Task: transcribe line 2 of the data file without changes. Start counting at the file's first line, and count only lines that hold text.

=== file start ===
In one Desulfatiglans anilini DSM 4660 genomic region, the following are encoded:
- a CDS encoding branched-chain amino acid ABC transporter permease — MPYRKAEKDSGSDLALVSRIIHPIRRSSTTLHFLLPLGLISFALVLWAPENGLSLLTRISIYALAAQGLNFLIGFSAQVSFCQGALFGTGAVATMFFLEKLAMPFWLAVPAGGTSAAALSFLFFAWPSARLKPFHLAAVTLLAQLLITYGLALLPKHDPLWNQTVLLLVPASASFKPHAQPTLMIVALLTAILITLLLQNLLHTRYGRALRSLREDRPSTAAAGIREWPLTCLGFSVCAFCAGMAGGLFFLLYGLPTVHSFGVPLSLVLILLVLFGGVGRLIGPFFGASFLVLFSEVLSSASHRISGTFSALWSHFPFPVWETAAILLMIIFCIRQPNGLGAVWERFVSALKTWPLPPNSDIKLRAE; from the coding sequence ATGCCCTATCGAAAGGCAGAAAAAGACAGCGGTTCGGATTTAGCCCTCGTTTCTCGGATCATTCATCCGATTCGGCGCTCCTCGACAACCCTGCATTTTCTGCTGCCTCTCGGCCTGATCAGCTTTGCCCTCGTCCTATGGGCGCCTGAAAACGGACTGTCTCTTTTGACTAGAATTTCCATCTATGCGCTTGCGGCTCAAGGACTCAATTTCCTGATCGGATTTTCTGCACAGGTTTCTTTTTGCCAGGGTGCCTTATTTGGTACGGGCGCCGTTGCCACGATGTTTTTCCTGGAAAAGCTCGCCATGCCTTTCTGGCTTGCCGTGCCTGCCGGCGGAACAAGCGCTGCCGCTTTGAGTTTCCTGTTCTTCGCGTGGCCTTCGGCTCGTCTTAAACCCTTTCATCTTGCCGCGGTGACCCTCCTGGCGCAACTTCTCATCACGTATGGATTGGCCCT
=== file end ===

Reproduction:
- a CDS encoding branched-chain amino acid ABC transporter permease — MPYRKAEKDSGSDLALVSRIIHPIRRSSTTLHFLLPLGLISFALVLWAPENGLSLLTRISIYALAAQGLNFLIGFSAQVSFCQGALFGTGAVATMFFLEKLAMPFWLAVPAGGTSAAALSFLFFAWPSARLKPFHLAAVTLLAQLLITYGLALLPKHDPLWNQTVLLLVPASASFKPHAQPTLMIVALLTAILITLLLQNLLHTRYGRALRSLREDRPSTAAAGIREWPLTCLGFSVCAFCAGMAGGLFFLLYGLPTVHSFGVPLSLVLILLVLFGGVGRLIGPFFGASFLVLFSEVLSSASHRISGTFSALWSHFPFPVWETAAILLMIIFCIRQPNGLGAVWERFVSALKTWPLPPNSDIKLRAE; from the coding sequence ATGCCCTATCGAAAGGCAGAAAAAGACAGCGGTTCGGATTTAGCCCTCGTTTCTCGGATCATTCATCCGATTCGGCGCTCCTCGACAACCCTGCATTTTCTGCTGCCTCTCGGCCTGATCAGCTTTGCCCTCGTCCTATGGGCGCCTGAAAACGGACTGTCTCTTTTGACTAGAATTTCCATCTATGCGCTTGCGGCTCAAGGACTCAATTTCCTGATCGGATTTTCTGCACAGGTTTCTTTTTGCCAGGGTGCCTTATTTGGTACGGGCGCCGTTGCCACGATGTTTTTCCTGGAAAAGCTCGCCATGCCTTTCTGGCTTGCCGTGCCTGCCGGCGGAACAAGCGCTGCCGCTTTGAGTTTCCTGTTCTTCGCGTGGCCTTCGGCTCGTCTTAAACCCTTTCATCTTGCCGCGGTGACCCTCCTGGCGCAACTTCTCATCACGTATGGATTGGCCCT